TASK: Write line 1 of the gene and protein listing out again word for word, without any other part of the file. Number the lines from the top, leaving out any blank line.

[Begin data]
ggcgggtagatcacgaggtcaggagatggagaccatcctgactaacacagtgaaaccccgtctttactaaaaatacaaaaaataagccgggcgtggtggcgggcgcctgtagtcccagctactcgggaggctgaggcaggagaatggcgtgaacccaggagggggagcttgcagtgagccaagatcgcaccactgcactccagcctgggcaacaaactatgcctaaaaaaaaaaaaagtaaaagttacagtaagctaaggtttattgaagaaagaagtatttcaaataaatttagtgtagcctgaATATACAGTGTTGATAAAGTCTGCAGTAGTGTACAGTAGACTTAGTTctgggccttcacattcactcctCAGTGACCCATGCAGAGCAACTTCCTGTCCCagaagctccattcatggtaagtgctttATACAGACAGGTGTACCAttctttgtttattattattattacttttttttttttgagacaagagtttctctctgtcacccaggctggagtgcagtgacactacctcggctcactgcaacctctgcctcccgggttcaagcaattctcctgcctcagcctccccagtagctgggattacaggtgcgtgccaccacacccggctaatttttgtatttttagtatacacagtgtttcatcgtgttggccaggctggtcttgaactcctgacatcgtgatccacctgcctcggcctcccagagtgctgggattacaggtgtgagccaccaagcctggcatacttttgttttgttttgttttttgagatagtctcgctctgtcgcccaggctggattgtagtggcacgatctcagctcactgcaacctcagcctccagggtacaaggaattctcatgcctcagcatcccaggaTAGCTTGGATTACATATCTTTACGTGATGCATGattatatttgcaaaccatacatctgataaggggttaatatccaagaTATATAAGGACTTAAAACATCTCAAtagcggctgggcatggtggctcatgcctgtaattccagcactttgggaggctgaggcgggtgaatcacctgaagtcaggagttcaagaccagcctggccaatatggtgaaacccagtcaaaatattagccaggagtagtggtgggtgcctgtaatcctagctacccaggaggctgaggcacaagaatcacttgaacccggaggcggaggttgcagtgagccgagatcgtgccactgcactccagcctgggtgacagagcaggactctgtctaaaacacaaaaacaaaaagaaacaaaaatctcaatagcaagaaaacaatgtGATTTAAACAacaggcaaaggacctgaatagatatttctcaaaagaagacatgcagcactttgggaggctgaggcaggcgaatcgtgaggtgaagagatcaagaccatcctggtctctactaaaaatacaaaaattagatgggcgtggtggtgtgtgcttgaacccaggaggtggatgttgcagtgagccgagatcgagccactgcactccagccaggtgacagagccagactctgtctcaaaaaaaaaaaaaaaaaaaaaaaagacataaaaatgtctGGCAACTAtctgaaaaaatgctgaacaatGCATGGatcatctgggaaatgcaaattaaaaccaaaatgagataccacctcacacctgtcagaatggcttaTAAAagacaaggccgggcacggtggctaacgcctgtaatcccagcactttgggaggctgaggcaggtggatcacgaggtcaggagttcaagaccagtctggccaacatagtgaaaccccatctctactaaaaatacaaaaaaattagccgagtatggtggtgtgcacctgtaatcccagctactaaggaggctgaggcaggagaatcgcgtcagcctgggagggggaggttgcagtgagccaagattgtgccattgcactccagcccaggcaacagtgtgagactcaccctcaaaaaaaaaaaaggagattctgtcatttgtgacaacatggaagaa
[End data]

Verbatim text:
ggcgggtagatcacgaggtcaggagatggagaccatcctgactaacacagtgaaaccccgtctttactaaaaatacaaaaaataagccgggcgtggtggcgggcgcctgtagtcccagctactcgggaggctgaggcaggagaatggcgtgaacccaggagggggagcttgcagtgagccaagatcgcaccactgcactccagcctgggcaacaaactatgcctaaaaaaaaaaaaagtaaaagttacagtaagctaaggtttattgaagaaagaagtatttcaaataaatttagtgtagcctgaATATACAGTGTTGATAAAGTCTGCAGTAGTGTACAGTAGACTTAGTTctgggccttcacattcactcctCAGTGACCCATGCAGAGCAACTTCCTGTCCCagaagctccattcatggtaagtgctttATACAGACAGGTGTACCAttctttgtttattattattattacttttttttttttgagacaagagtttctctctgtcacccaggctggagtgcagtgacactacctcggctcactgcaacctctgcctcccgggttcaagcaattctcctgcctcagcctccccagtagctgggattacaggtgcgtgccaccacacccggctaatttttgtatttttagtatacacagtgtttcatcgtgttggccaggctggtcttgaactcctgacatcgtgatccacctgcctcggcctcccagagtgctgggattacaggtgtgagccaccaagcctggcatacttttgttttgttttgttttttgagatagtctcgctctgtcgcccaggctggattgtagtggcacgatctcagctcactgcaacctcagcctccagggtacaaggaattctcatgcctcagcatcccaggaTAGCTTGGATTACATATCTTTACGTGATGCATGattatatttgcaaaccatacatctgataaggggttaatatccaagaTATATAAGGACTTAAAACATCTCAAtagcggctgggcatggtggctcatgcctgtaattccagcactttgggaggctgaggcgggtgaatcacctgaagtcaggagttcaagaccagcctggccaatatggtgaaacccagtcaaaatattagccaggagtagtggtgggtgcctgtaatcctagctacccaggaggctgaggcacaagaatcacttgaacccggaggcggaggttgcagtgagccgagatcgtgccactgcactccagcctgggtgacagagcaggactctgtctaaaacacaaaaacaaaaagaaacaaaaatctcaatagcaagaaaacaatgtGATTTAAACAacaggcaaaggacctgaatagatatttctcaaaagaagacatgcagcactttgggaggctgaggcaggcgaatcgtgaggtgaagagatcaagaccatcctggtctctactaaaaatacaaaaattagatgggcgtggtggtgtgtgcttgaacccaggaggtggatgttgcagtgagccgagatcgagccactgcactccagccaggtgacagagccagactctgtctcaaaaaaaaaaaaaaaaaaaaaaaagacataaaaatgtctGGCAACTAtctgaaaaaatgctgaacaatGCATGGatcatctgggaaatgcaaattaaaaccaaaatgagataccacctcacacctgtcagaatggcttaTAAAagacaaggccgggcacggtggctaacgcctgtaatcccagcactttgggaggctgaggcaggtggatcacgaggtcaggagttcaagaccagtctggccaacatagtgaaaccccatctctactaaaaatacaaaaaaattagccgagtatggtggtgtgcacctgtaatcccagctactaaggaggctgaggcaggagaatcgcgtcagcctgggagggggaggttgcagtgagccaagattgtgccattgcactccagcccaggcaacagtgtgagactcaccctcaaaaaaaaaaaaggagattctgtcatttgtgacaacatggaagaa